It's the question that Star Wars and the Superhero films deal with every time. Who will win the cosmic battle? Will good or evil prevail? Will darkness or light prove stronger in the end? Who will rescue and protect people from the forces of evil? It’s no movie blockbuster but the Bible affirms that there is a cosmic battle that spans both the heavenly and earthly realms, the effects of which are still present today as God’s Kingdom advances in the world and our lives. In the last petition of the Lord's Prayer, we recognise the presence of evil in the world and we find strength in the one who alone has definitively won the battle over evil to give us a victory and future that no-one can snatch away. So today we pray for and find comfort in the Father’s Protection.
#6 in series: Prayer- From his Fullness
Our Father…devil us from the evil one. Matthew 6:13b
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It’s true. The devil is a powerful enemy. Every time we live in our identity as God’s children and seek to live out his purpose for our lives – to advance God’s kingdom of grace and forgiveness in this world - we will be involved in a dangerous battle. But in the midst of that battle know this truth: The devil is a defeated enemy. Christ has overcome and given you the final victory.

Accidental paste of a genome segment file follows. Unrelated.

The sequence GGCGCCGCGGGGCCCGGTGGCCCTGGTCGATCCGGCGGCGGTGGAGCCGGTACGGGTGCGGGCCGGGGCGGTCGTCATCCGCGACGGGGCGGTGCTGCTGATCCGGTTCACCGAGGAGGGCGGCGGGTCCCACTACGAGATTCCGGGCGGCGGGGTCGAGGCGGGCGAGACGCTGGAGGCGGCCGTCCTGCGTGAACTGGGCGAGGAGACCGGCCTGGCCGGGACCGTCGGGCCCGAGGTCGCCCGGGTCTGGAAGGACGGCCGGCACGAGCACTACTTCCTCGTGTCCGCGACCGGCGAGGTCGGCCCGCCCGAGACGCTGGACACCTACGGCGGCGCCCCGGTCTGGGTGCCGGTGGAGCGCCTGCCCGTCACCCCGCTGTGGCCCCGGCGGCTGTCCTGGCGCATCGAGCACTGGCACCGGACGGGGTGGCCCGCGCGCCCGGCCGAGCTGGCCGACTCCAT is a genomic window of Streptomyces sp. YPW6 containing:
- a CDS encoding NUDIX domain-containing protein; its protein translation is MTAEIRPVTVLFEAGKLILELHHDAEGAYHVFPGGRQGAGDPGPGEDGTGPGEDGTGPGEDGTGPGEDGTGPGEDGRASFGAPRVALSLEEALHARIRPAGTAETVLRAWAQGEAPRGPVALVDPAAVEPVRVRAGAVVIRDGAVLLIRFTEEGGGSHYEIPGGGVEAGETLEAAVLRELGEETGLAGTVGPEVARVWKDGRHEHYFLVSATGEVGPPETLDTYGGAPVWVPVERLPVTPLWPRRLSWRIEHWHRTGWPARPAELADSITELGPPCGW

1 When you pray, “Deliver us from evil,” what do you have in mind?
2. What's the most 'evil' thing you have witnessed in your life or where do you see the evil one at work today?
3. In what ways has life been a battle against the evil one for you?
Like a stalker, it harasses you and your identity with unwanted and obsessive attention. It never leaves you alone, following you wherever you go - at home, in the schoolyard, at your workplace, in shops, restaurants, even your car. It knows your history, your routines and where you are most vulnerable. Every step you take there is an orchestrated and calculated attempt to deceive you and shift your allegiance, trust, and confidence away from God and toward some substitute that promises a more secure identity. The only way through is to pray for the Father's Guidance, and that's what Jesus invites us to do today.
#5 in series: Prayer: From his Fullness
Our Father…lead us not into temptation. Matthew 6:13a
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Satan constantly inserts question marks where God has put a full stop. When doubts arise and questions abound, remember who you are – a beloved child of God. For that final word is the grip of grace that holds you securely and will never let you go.